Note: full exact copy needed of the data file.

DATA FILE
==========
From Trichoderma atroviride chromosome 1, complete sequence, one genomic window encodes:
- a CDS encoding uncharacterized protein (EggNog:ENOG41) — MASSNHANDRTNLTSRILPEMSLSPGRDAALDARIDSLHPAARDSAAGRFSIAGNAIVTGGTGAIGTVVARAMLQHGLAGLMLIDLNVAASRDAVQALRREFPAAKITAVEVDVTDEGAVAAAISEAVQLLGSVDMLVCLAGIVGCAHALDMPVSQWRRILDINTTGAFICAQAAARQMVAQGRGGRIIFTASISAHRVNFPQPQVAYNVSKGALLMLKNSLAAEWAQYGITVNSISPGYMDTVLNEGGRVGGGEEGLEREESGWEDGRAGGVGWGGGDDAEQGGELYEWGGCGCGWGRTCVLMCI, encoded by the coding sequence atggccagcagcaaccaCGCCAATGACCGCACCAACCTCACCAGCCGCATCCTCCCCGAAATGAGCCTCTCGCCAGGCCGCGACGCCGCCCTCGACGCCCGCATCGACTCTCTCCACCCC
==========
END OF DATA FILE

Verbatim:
From Trichoderma atroviride chromosome 1, complete sequence, one genomic window encodes:
- a CDS encoding uncharacterized protein (EggNog:ENOG41) — MASSNHANDRTNLTSRILPEMSLSPGRDAALDARIDSLHPAARDSAAGRFSIAGNAIVTGGTGAIGTVVARAMLQHGLAGLMLIDLNVAASRDAVQALRREFPAAKITAVEVDVTDEGAVAAAISEAVQLLGSVDMLVCLAGIVGCAHALDMPVSQWRRILDINTTGAFICAQAAARQMVAQGRGGRIIFTASISAHRVNFPQPQVAYNVSKGALLMLKNSLAAEWAQYGITVNSISPGYMDTVLNEGGRVGGGEEGLEREESGWEDGRAGGVGWGGGDDAEQGGELYEWGGCGCGWGRTCVLMCI, encoded by the coding sequence atggccagcagcaaccaCGCCAATGACCGCACCAACCTCACCAGCCGCATCCTCCCCGAAATGAGCCTCTCGCCAGGCCGCGACGCCGCCCTCGACGCCCGCATCGACTCTCTCCACCCC